at weblogic.servlet.internal.FilterChainImpl.doFilter(FilterChainImpl.java:56)
at oracle.adf.library.webapp.LibraryFilter.doFilter(LibraryFilter.java:180)
at weblogic.servlet.internal.FilterChainImpl.doFilter(FilterChainImpl.java:56)
at oracle.sysman.eml.app.AuditServletFilter.doFilter(AuditServletFilter.java:179)
at weblogic.servlet.internal.FilterChainImpl.doFilter(FilterChainImpl.java:56)
at oracle.sysman.eml.app.EMRepLoginFilter.doFilter(EMRepLoginFilter.java:203)
at weblogic.servlet.internal.FilterChainImpl.doFilter(FilterChainImpl.java:56)
at oracle.sysman.core.model.targetauth.EMLangPrefFilter.doFilter(EMLangPrefFilter.java:158)
at weblogic.servlet.internal.FilterChainImpl.doFilter(FilterChainImpl.java:56)
at oracle.sysman.core.app.perf.PerfFilter.doFilter(PerfFilter.java:141)
at weblogic.servlet.internal.FilterChainImpl.doFilter(FilterChainImpl.java:56)
at oracle.sysman.eml.app.ContextInitFilter.doFilter(ContextInitFilter.java:542)
at weblogic.servlet.internal.FilterChainImpl.doFilter(FilterChainImpl.java:56)
at oracle.security.jps.ee.http.JpsAbsFilter$1.run(JpsAbsFilter.java:111)
at oracle.security.jps.util.JpsSubject.doAsPrivileged(JpsSubject.java:313)
at oracle.security.jps.ee.util.JpsPlatformUtil.runJaasMode(JpsPlatformUtil.java:413)
at oracle.security.jps.ee.http.JpsAbsFilter.runJaasMode(JpsAbsFilter.java:94)
at oracle.security.jps.ee.http.JpsAbsFilter.doFilter(JpsAbsFilter.java:161)
at oracle.security.jps.ee.http.JpsFilter.doFilter(JpsFilter.java:71)
at weblogic.servlet.internal.FilterChainImpl.doFilter(FilterChainImpl.java:56)
at oracle.dms.servlet.DMSServletFilter.doFilter(DMSServletFilter.java:136)
at weblogic.servlet.internal.FilterChainImpl.doFilter(FilterChainImpl.java:56)
at weblogic.servlet.internal.RequestEventsFilter.doFilter(RequestEventsFilter.java:27)
at weblogic.servlet.internal.FilterChainImpl.doFilter(FilterChainImpl.java:56)
at weblogic.servlet.internal.WebAppServletContext$ServletInvocationAction.wrapRun(WebAppServletContext.java:3715)
at weblogic.servlet.internal.WebAppServletContext$ServletInvocationAction.run(WebAppServletContext.java:3681)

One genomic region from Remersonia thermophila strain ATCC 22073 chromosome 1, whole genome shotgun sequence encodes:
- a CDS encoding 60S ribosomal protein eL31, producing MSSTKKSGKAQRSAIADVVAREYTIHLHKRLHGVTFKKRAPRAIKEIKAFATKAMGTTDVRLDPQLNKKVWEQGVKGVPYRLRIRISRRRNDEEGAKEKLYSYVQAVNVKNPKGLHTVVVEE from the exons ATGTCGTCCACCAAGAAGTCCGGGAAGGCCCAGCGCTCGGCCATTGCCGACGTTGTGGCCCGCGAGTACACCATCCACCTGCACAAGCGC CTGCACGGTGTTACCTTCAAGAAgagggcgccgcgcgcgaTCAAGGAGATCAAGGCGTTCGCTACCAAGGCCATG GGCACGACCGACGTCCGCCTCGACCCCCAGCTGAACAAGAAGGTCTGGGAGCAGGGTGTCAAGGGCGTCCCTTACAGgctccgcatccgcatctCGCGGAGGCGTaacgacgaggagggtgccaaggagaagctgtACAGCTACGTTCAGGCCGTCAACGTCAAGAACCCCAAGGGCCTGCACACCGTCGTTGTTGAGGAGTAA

at weblogic.security.acl.internal.AuthenticatedSubject.doAs(AuthenticatedSubject.java:321)
at weblogic.security.service.SecurityManager.runAs(SecurityManager.java:120)
at weblogic.servlet.internal.WebAppServletContext.securedExecute(WebAppServletContext.java:2277)
at weblogic.servlet.internal.WebAppServletContext.execute(WebAppServletContext.java:2183)
at weblogic.servlet.internal.ServletRequestImpl.run(ServletRequestImpl.java:1454)
at weblogic.work.ExecuteThread.execute(ExecuteThread.java:209)
at weblogic.work.ExecuteThread.run(ExecuteThread.java:178)
Caused by: weblogic.utils.compiler.ToolFailureException: Exception in AppMerge flows' progression
at weblogic.application.compiler.AppMerge.merge(AppMerge.java:172)
at weblogic.deploy.api.internal.utils.AppMerger.merge(AppMerger.java:88)

The other log files available didn’t help either. So started to remove the files I added after the last successful deployment. I tagged this version, so I new where to start. In the end I found the file:
Einführung.pdf
As you see the file contains a German special character ‘ü’. It turned out that an EAR file should not contain files with special characters in their name. I did not test this on a WLS running under Window, as I don’t have one installed, but I guess it’s working there as I did not get this error running the application on the integrated WLS under a WIN 7 64Bit system.